The goal of this ongoing research program is to understand how eukaryotic cells are able to transduce intracellular calcium signals into biological responses. The general scientific questions being addressed are: how are calcium signal transduction complexes encoded, made, assembled and able to convert changes in the concentration of ionized calcium into a biological response? The approach is interdisciplinary, with an emphasis on perturbation/mutant analysis. Mutant analysis in this sense includes biochemical analysis of mutant organisms that have defects in calcium mediated cellular responses, site-specific mutagenesis and protein engineering studies of physiologically important calcium signal transduction complexes, and analysis of organisms that have been perturbed by the introduction of mutant genes or proteins that encode these signal transduction activities. The focus continues to be on calmodulin (CaM), a ubiquitous calcium binding protein that exists as an integral subunit of several macromolecular complexes, including enzymes, cytoskeletal structures and membrane-resident transport systems. CaM is a member of a class of regulatory proteins, sometimes referred to as effector proteins, that modulate the functional properties of other proteins. Because CaM must be complemented by a parallel analysis of calmodulin binding proteins. This proposal focuses on the basic mechanisms of CaM-regulated protein kinase activity, because of the generality of protein phosphotransferase activity in signal transduction and the clear in vivo role of one kinase, the non- muscle/smooth muscle myosin light chain kinase, as an initiator of cellular responses to calcium signals. The proposed studies have the potential of providing insight into how CaM- mediated signal transduction complexes are encoded, assemble into supramolecular complexes, and transduce calcium signals into cellular responses. By combining detailed in vitro analyses of physiologically relevant protein complexes with in vivo studies that seek to screen for perturbations of cell physiology, there is the potential of gaining insight into fundamental questions about eukaryotic cell signal transduction. In the longer term, there is the clear potential of developing a more rational basis for new drug design, understanding the molecular basis of disease states, and providing a mechanistic basis for therapy.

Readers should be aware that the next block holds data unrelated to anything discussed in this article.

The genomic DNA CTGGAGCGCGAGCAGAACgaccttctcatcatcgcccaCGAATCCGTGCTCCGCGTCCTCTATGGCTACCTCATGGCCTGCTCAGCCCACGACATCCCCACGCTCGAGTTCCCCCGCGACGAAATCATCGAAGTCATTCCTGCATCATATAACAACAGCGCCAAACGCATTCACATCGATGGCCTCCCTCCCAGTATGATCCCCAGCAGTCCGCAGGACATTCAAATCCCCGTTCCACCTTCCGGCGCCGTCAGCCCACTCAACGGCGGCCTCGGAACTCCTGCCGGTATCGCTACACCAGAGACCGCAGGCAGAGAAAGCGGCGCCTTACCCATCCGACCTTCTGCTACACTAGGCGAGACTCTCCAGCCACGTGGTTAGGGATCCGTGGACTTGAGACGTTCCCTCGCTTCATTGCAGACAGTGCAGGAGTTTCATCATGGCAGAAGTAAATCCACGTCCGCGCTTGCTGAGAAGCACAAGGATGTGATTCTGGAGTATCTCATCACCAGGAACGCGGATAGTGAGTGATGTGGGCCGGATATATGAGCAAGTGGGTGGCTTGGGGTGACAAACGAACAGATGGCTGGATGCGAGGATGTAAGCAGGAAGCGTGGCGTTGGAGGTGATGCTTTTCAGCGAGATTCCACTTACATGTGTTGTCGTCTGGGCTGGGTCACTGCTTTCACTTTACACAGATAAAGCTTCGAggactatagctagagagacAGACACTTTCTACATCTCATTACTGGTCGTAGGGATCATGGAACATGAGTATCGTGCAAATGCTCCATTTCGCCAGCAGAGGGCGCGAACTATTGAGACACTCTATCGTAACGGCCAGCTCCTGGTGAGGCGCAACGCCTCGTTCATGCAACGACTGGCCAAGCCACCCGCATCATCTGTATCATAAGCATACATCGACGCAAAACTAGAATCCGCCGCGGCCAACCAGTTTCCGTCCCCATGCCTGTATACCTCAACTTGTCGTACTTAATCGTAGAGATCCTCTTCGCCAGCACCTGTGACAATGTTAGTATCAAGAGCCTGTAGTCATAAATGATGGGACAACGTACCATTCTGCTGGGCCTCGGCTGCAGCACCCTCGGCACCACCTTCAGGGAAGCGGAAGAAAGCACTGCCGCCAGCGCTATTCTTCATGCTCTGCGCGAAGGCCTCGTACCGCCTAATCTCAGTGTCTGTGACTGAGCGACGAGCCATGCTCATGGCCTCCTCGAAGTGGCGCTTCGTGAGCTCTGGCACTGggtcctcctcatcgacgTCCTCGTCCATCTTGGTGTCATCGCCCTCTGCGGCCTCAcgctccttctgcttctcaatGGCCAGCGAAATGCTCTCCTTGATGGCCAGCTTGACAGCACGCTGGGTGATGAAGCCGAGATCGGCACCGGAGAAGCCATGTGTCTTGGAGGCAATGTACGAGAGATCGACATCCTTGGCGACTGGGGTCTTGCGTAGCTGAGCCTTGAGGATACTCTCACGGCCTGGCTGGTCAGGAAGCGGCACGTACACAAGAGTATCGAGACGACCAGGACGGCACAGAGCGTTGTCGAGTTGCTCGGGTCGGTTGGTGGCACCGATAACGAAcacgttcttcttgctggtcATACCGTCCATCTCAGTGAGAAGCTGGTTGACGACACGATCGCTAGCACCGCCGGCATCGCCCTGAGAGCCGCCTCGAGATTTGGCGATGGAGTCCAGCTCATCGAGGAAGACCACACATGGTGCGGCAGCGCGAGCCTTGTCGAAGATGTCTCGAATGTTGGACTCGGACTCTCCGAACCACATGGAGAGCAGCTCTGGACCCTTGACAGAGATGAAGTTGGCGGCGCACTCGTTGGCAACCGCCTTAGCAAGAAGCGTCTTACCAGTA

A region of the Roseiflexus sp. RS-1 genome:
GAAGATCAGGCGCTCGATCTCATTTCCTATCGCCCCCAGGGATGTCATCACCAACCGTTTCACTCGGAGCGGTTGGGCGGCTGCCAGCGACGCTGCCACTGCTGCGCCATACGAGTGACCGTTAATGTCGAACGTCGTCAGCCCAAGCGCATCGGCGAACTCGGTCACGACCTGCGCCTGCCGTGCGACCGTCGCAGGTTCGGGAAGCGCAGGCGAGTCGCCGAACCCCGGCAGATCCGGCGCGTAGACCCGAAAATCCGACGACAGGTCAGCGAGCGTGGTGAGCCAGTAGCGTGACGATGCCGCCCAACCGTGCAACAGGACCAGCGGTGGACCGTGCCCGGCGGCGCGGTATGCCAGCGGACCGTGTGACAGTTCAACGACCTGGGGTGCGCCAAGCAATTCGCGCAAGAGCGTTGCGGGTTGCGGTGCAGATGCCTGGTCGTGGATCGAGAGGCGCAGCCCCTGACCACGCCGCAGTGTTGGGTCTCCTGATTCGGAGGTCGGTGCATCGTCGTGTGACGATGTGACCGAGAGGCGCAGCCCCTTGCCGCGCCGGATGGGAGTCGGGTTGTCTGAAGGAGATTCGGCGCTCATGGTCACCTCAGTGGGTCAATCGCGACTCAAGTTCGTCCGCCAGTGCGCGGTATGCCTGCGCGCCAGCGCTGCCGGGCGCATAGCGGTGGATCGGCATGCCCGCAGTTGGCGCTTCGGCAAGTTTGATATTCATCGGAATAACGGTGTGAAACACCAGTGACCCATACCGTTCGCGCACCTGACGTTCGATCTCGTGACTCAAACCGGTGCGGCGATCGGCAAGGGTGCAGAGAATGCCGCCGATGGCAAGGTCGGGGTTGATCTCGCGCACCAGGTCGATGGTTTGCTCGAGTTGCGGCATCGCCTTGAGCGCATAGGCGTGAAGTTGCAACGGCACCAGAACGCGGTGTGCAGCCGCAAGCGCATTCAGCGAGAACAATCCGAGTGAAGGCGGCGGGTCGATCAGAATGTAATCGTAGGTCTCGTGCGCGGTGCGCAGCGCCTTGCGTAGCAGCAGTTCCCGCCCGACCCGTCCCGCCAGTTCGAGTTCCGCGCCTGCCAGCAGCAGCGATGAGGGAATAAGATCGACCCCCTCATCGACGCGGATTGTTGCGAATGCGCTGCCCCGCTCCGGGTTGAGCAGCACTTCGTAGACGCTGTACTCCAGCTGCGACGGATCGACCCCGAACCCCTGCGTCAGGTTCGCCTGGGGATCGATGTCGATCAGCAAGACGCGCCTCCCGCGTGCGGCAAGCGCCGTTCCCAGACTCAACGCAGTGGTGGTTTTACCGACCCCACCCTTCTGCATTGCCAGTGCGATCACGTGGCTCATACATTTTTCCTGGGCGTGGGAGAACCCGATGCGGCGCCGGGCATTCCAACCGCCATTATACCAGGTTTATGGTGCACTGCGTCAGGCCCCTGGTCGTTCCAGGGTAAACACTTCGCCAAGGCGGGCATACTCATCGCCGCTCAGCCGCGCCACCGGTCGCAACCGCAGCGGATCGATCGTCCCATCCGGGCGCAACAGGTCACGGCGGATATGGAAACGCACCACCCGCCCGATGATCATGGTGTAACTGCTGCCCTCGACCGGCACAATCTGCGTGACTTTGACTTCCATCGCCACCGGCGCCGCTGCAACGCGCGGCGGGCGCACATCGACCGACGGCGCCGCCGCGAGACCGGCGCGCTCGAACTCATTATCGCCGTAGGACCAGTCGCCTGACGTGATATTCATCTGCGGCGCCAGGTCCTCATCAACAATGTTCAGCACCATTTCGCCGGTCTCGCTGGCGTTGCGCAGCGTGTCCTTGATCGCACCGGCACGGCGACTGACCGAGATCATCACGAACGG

National Institute of Health (NIH)
National Institute of General Medical Sciences (NIGMS)
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Cellular Biology and Physiology Subcommittee 1 (CBY)
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Vanderbilt University Medical Center
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